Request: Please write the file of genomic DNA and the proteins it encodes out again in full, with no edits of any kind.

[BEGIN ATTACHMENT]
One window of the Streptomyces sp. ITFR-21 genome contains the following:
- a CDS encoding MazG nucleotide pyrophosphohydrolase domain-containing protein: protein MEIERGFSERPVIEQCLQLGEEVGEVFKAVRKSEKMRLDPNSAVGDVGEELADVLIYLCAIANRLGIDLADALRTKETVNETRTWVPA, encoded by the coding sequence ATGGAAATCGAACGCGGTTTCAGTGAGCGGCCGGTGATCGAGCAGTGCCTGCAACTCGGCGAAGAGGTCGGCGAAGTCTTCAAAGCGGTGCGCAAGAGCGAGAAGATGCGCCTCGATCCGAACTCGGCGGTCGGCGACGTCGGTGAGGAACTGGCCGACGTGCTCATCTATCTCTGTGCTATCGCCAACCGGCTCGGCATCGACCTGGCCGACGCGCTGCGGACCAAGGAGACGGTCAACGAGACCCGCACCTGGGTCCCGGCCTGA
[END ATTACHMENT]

One window of the Streptomyces sp. ITFR-21 genome contains the following:
- a CDS encoding MazG nucleotide pyrophosphohydrolase domain-containing protein: protein MEIERGFSERPVIEQCLQLGEEVGEVFKAVRKSEKMRLDPNSAVGDVGEELADVLIYLCAIANRLGIDLADALRTKETVNETRTWVPA, encoded by the coding sequence ATGGAAATCGAACGCGGTTTCAGTGAGCGGCCGGTGATCGAGCAGTGCCTGCAACTCGGCGAAGAGGTCGGCGAAGTCTTCAAAGCGGTGCGCAAGAGCGAGAAGATGCGCCTCGATCCGAACTCGGCGGTCGGCGACGTCGGTGAGGAACTGGCCGACGTGCTCATCTATCTCTGTGCTATCGCCAACCGGCTCGGCATCGACCTGGCCGACGCGCTGCGGACCAAGGAGACGGTCAACGAGACCCGCACCTGGGTCCCGGCCTGA